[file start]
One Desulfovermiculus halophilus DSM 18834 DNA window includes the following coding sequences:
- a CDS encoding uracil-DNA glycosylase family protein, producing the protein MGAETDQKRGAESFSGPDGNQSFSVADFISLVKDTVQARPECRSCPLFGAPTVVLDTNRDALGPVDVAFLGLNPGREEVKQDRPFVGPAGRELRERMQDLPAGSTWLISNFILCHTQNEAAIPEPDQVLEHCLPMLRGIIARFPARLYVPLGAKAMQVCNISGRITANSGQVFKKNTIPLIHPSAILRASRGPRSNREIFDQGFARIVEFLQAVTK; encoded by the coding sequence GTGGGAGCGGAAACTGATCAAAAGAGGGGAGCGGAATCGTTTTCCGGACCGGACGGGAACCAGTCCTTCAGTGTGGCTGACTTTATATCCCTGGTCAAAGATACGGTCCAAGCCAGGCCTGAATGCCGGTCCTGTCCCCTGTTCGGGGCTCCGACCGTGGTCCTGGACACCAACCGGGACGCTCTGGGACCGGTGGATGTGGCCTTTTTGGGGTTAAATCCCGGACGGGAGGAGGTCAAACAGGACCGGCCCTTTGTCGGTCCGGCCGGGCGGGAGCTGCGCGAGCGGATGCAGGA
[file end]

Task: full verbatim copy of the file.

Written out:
One Desulfovermiculus halophilus DSM 18834 DNA window includes the following coding sequences:
- a CDS encoding uracil-DNA glycosylase family protein, producing the protein MGAETDQKRGAESFSGPDGNQSFSVADFISLVKDTVQARPECRSCPLFGAPTVVLDTNRDALGPVDVAFLGLNPGREEVKQDRPFVGPAGRELRERMQDLPAGSTWLISNFILCHTQNEAAIPEPDQVLEHCLPMLRGIIARFPARLYVPLGAKAMQVCNISGRITANSGQVFKKNTIPLIHPSAILRASRGPRSNREIFDQGFARIVEFLQAVTK; encoded by the coding sequence GTGGGAGCGGAAACTGATCAAAAGAGGGGAGCGGAATCGTTTTCCGGACCGGACGGGAACCAGTCCTTCAGTGTGGCTGACTTTATATCCCTGGTCAAAGATACGGTCCAAGCCAGGCCTGAATGCCGGTCCTGTCCCCTGTTCGGGGCTCCGACCGTGGTCCTGGACACCAACCGGGACGCTCTGGGACCGGTGGATGTGGCCTTTTTGGGGTTAAATCCCGGACGGGAGGAGGTCAAACAGGACCGGCCCTTTGTCGGTCCGGCCGGGCGGGAGCTGCGCGAGCGGATGCAGGA